PM’s statement ignores problem caused by his decision not to stand down convicted MPs

COMMENTARY: Prime Minister Hu‘akavameiliku appears to have washed his hands of any wrongdoing over the three Cabinet Ministers who have now lost their seats.

Prime Minister Hu’akavameiliku. Photo/Screenshot (Radio FM87.5)

His press release this afternoon on the Minister’s loss of their appeals against their convictions for electoral bribery in the 2021 election ignores the problem caused by his decision not to stand them down.

Hon. Hu’akavameiliku said he accepted the Court of Appeal’s ruling.

The three Cabinet Ministers  who have now lost their Parliamentary seats are Deputy Prime Minister Poasi Tei, Member for Tongatapu 6 and  Minister for MEIDECC; Finance Minister Tatafu Moeaki, Member for Tongatapu 4 and Sangster Saulala, Member for Tongatapu 7 and Minister of Internal Affairs.

As we argued yesterday, the Ministers should have been stood down and not received any pay or benefits while their appeal was heard.

Had their appeals succeeded, they could have been given back pay to cover the time they were stood down.

Now, however, tax payers will be asking how they are going to recover the salaries and benefits accrued by the Ministers.

Let us consider the chain of events.

  1. The three cabinet ministers were convicted of electoral bribery by the Supreme Court.
  2. The Prime Minister asked the Speaker to defer unseating them.
  3. The Speaker accepted the request
  4. The Ministers applied for a stay of execution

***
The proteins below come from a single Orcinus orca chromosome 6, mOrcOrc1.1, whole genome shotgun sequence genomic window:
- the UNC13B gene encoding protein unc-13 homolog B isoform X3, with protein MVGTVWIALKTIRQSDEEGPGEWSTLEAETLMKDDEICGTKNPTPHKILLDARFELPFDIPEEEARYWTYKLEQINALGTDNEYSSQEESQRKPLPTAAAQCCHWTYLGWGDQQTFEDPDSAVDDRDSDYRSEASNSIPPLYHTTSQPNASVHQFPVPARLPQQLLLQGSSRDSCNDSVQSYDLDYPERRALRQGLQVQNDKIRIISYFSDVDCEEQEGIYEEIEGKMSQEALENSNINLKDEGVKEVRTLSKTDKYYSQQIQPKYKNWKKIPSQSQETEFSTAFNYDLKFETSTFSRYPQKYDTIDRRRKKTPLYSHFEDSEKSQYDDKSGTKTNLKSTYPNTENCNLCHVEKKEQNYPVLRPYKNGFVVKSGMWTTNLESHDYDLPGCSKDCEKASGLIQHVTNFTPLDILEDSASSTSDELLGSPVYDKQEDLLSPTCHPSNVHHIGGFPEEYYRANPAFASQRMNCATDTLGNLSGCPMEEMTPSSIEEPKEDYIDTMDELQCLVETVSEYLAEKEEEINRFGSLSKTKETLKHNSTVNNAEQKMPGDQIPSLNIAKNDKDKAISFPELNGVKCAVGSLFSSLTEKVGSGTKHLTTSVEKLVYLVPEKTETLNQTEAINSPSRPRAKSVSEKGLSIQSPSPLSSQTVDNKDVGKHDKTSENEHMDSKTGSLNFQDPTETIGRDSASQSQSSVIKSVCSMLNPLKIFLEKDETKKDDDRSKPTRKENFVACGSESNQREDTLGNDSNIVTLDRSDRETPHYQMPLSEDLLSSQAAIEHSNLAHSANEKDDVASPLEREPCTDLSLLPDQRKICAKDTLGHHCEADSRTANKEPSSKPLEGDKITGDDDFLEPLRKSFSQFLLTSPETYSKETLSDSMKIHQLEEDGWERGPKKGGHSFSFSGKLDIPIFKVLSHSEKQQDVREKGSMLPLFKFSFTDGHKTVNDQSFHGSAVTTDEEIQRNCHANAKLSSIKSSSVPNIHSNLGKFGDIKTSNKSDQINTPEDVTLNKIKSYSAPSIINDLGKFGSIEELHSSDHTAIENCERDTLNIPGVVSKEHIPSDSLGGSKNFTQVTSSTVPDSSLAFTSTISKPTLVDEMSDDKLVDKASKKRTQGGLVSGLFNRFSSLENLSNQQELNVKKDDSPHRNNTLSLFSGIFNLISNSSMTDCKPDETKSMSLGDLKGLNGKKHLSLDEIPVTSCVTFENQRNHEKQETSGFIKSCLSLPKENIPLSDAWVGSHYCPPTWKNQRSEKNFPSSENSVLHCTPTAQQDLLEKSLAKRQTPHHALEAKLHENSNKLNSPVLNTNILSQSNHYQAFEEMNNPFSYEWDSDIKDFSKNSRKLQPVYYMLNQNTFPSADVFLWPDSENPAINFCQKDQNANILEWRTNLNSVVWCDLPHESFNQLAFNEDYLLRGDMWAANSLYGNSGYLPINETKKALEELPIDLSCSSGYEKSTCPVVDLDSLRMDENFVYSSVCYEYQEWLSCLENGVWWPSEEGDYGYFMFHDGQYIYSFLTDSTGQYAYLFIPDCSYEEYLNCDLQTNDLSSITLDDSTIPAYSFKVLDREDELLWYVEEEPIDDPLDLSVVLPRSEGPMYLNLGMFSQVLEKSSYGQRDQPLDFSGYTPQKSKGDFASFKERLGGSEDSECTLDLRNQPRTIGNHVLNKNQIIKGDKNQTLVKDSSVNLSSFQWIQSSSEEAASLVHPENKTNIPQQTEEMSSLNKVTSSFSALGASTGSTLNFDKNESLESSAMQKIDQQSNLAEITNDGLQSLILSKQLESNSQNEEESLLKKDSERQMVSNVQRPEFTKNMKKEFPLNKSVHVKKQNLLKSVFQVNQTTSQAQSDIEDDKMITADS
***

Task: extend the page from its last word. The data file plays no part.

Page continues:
5. The Ministers continued to sit in Parliament despite their convictions.
  6. The Ministers appealed their convictions
  7. The Court of Appeal dismissed their appeals

The Prime Minister issued a press release saying  due process had been followed – and indeed a very narrowly defined legalistic process was followed – but that process ignored other options open to the Prime Minister.

Hon. Hu‘akavameiliku said the three Cabinet Ministers used the opportunities available to them by law.

The Prime Minister, on the other hand, did not use the opportunity provided by Clause 51 (b) of the Constitution, which gave him the discretion to stand down the Ministers and potentially  save taxpayers money. 

Instead, he echoed the actions of the previous Prime Minister, Pōhiva Tu’i’onetoa, who refused to stand down convicted Cabinet Member ‘Akosita Lavulavu after she and her disgraced husband were convicted in the Supreme Court.

In doing so, Hon. Hu‘akavameiliku will have created the perception among his critics that he was guided not by due process, but a desire to follow the principle of tauhi vā, or attempting to keep his good relationship and maintain reciprocal relationships with his convicted ministers.

What should have guided him was a proper desire not to see the taxpayer’s money abused and a wish to protect the reputation of Tonga’s hard-won democracy.

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